Every spring training, MLB teams give their youngest players a look in the hopes that they find a guy who can help their team for the upcoming season.
While the hope for several players is high, sometimes that hope can be unwarranted, with the prospect having proved nothing at the major-league level.
For the Yankees, they will have a few players set to be overhyped as spring training begins. Granted, it doesn't mean these players won't succeed, but there are some unreal expectations placed on their shoulders.
Let's take a closer look at who fits the bill.
Despite the fact that he's done next to nothing in the MLB, Yankee fans are ready to crown Romine their next catcher for the 2013 season, or at least the backup.
New York's catcher situation has become a mess this offseason, thanks to the departure of Russell Martin to Pittsburgh and the Yanks subsequent failure to bring in a reliable option.
All that's left for the Yanks to fill their catcher spot is Chris Stewart, Francisco Cervelli, Bobby Wilson and Romine. Not exactly a high-quality group of guys, so it is reasonable that fans want some new blood.
But Romine's offensive abilities are anything but reliable. The only thing saving Romine is his defense, which again, we haven't seen enough of to really get a good idea just how talented he is behind the plate and how he calls a game.
It's understandable that Yankee fans want to move into the future already and bring in some youth to the 2013 team, but don't be so quick to make Romine deserving of the starting job.
Montgomery has done some impressive things at the minor league level, and that has left many clamoring for him to get a shot in the bigs.
The Yanks are looking for some bullpen help thanks to the departure of Rafael Soriano, and it looks like that solution will come from within after a quiet offseason.
David Aardsma will likely make an impact as long as he's healthy, but the Yanks have a big question mark in Joba Chamberlain, who spent 2012 either injured or ineffective in the pinstripes.
Montgomery could potentially be the answer, and while many see him as such, there is no certainty in that thinking and no proof to make the case with.
In the minors, Montgomery finished with a 1.54 ERA and 99 strikeouts in 64.1 innings pitched. Nice numbers, but the right-hander has never faced a batter past Double-A. At this point, facing major league hitters could be a rude awakening for him.
It remains to be seen how Montgomery will fare, but there is a great deal of hype surrounding him nonetheless.
At one point in his young career, people were crowning Bichette Jr. the next Yankee third baseman, but things have cooled off ever since.
Bichette Jr. started off his minor league career with a bang and looked like the real deal, but his 2012 season left a lot to be desired.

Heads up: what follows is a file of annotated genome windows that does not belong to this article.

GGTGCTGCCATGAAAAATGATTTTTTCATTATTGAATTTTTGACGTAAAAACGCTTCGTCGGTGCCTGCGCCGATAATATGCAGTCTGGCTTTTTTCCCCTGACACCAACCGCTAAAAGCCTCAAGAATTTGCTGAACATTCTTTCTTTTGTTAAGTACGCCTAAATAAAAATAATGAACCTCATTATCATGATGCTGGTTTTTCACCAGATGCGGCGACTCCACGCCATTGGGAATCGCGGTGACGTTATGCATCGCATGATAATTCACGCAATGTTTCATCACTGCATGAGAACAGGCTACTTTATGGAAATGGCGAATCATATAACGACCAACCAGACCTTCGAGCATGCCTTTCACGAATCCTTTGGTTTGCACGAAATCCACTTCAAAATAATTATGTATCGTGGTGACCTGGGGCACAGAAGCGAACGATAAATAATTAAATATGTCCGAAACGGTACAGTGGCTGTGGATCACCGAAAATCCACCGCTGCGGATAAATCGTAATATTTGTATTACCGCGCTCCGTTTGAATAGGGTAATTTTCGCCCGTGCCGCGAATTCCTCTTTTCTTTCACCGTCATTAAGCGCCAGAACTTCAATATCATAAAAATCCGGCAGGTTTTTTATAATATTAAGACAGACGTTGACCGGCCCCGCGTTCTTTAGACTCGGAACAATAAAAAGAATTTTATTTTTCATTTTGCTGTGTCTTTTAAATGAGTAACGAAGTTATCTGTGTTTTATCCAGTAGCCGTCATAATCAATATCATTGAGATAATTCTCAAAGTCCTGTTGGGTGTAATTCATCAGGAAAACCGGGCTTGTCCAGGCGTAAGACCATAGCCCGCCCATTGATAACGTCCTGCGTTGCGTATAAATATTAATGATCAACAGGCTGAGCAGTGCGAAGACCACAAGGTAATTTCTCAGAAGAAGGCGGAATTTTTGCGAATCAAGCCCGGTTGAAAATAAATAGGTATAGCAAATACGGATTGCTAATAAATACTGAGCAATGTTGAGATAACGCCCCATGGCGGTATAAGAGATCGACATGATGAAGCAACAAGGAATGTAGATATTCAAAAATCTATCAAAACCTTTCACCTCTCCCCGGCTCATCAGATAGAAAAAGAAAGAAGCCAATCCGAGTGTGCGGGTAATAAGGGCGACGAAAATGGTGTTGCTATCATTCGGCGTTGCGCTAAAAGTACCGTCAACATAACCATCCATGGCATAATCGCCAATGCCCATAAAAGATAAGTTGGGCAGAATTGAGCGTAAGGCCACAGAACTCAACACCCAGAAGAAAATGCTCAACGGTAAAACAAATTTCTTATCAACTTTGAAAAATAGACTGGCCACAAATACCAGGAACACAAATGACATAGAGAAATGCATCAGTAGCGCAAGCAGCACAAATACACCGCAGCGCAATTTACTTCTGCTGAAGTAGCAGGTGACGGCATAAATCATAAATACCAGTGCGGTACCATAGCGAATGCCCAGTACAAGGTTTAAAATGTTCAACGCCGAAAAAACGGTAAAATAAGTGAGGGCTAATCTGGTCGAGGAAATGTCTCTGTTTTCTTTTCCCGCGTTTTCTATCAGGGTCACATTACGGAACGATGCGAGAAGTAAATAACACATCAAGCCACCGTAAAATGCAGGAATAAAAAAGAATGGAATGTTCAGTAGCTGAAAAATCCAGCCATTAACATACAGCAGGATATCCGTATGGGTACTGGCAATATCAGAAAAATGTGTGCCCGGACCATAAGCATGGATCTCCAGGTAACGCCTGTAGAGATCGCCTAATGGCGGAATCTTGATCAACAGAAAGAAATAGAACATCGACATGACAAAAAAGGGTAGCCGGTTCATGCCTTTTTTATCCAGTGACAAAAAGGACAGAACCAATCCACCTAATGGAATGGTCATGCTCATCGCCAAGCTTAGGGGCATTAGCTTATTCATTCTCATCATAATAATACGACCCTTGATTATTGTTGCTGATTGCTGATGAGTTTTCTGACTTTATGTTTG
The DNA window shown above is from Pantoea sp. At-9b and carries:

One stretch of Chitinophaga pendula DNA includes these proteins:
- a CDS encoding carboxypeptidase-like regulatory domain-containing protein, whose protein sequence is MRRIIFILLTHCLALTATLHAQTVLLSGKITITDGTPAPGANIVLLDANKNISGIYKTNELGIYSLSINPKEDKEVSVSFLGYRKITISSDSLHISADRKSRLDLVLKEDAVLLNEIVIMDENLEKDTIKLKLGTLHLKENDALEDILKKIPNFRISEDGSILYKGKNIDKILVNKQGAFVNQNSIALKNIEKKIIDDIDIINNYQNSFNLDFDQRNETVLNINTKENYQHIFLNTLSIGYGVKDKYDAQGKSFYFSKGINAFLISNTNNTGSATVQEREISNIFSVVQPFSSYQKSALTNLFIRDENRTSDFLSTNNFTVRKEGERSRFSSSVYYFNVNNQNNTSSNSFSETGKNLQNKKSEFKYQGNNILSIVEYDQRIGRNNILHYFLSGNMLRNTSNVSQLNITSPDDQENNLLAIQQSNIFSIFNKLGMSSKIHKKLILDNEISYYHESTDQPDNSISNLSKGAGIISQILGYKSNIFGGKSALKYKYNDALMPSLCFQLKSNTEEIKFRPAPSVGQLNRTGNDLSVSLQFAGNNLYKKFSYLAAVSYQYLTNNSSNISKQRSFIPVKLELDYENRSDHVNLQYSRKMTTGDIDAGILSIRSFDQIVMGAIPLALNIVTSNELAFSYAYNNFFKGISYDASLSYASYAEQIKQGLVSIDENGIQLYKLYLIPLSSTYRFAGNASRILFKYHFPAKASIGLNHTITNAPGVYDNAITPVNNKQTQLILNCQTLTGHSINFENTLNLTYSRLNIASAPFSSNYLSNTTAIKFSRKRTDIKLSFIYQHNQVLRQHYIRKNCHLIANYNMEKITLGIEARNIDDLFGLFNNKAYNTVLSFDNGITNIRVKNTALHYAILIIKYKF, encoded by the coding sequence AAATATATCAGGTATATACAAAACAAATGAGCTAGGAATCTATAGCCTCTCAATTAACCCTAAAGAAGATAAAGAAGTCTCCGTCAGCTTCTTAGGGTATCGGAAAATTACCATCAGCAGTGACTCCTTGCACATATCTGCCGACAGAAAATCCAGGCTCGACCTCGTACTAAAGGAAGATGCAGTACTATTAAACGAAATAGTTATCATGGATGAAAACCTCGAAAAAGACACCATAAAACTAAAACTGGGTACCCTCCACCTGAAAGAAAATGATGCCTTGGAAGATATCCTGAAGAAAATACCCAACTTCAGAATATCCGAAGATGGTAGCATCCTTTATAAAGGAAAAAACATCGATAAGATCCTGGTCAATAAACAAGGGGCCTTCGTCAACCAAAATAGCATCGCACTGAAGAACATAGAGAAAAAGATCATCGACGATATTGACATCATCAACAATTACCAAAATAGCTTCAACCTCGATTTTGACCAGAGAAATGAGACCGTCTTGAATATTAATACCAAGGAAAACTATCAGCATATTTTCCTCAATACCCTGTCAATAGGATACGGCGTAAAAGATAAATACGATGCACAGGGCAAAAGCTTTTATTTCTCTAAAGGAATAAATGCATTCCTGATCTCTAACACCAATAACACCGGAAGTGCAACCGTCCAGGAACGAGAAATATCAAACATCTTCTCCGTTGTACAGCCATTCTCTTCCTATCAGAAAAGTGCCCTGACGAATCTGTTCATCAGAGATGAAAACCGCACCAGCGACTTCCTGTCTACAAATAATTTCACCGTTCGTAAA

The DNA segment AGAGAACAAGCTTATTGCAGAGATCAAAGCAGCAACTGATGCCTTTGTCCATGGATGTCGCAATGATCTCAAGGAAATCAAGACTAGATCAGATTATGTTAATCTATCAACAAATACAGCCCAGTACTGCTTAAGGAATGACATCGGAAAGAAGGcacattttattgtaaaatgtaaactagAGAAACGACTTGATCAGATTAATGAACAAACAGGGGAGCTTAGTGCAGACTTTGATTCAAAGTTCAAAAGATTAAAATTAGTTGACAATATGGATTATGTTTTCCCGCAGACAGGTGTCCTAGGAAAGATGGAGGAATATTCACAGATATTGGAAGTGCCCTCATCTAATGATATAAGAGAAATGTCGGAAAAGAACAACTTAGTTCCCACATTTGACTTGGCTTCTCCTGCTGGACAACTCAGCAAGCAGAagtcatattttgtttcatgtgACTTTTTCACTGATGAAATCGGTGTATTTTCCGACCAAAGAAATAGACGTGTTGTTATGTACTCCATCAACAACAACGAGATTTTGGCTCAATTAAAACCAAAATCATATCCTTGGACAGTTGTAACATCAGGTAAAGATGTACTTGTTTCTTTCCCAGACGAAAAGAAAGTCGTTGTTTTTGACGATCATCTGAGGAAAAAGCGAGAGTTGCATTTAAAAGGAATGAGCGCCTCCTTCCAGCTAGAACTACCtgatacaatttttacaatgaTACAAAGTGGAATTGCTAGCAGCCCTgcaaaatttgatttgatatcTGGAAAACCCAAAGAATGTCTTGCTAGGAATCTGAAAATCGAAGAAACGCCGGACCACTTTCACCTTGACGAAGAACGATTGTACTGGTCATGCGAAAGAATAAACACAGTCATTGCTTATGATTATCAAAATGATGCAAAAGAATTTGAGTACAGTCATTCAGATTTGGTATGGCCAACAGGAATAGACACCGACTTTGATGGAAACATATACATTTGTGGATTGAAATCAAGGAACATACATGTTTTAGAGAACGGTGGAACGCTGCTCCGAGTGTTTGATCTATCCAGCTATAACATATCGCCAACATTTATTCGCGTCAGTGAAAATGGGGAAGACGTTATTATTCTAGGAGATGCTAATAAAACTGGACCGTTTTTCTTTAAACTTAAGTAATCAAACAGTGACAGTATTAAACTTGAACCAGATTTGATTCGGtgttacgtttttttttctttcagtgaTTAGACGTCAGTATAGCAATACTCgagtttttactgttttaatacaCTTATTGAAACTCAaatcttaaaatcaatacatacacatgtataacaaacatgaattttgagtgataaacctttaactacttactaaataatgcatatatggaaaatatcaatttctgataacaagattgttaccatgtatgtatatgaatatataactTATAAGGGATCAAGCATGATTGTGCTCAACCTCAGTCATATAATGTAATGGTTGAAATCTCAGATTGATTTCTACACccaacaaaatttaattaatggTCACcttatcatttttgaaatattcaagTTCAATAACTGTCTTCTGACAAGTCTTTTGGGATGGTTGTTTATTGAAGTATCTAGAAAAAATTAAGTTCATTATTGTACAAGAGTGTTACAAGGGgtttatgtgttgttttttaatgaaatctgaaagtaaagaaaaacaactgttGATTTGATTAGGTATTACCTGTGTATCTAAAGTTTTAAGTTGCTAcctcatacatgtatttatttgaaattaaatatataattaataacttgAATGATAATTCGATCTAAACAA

He hit just .248 with three homers and 46 RBI, while sporting 94 strikeouts in 122 games. Not exactly what we were expecting.
Still, many may hold onto the hope that last season was just a rough patch for the youngster and continue to remember the numbers of Bichette Jr.'s past. Others have moved David Adams ahead of the pack, which was once led by Bichette Jr.
The hype might be fading for this youngster, but unreal hope remains that he can still be a productive hitter at the big-league level.
With the exception of Manny Banuelos, no pitcher in the Yankees' minor league system has been hyped more than Betances. Another year has sprung new hope that Betances can turn things around and make an impact at the big league level, whether now or in the future.
Betances has struggled with command issues over the past few seasons, which is something that has helped his stock drop quickly.
Before being sent to the DL last August, Betances was demoted from Triple-A to Double-A as a result of his problems, but a solid showing in the Arizona fall league may heap the same old expectations back onto the young pitcher.
With a shutout in his last performance of the fall, Betances has created some new excitement that his potential will finally be realized, but in reality, he must continue to improve on his command and stamina issues if he wants to fulfill expectations.
Derek Jeter won't be around forever, so it's only natural that people are already looking for his replacement.
Culver has been the guy who many have pegged to be that replacement, but he has yet to show any sort of promise during his time in the minors.
Last season, Culver was dreadful at the plate, hitting .215 with two homers and 40 RBI. What was more disturbing is that Culver struck out 104 times in 122 games played.
But we've heard that defense is the best part of Culver's game, and while that may be true, 20 errors committed in 119 games in the minors doesn't exactly help his case.
If he wants to eventually replace Jeter, he must become a more consistent fielder and his trips to the batter's box more productive. As of this moment, the hype might be in Culver's corner, but it isn't really deserved.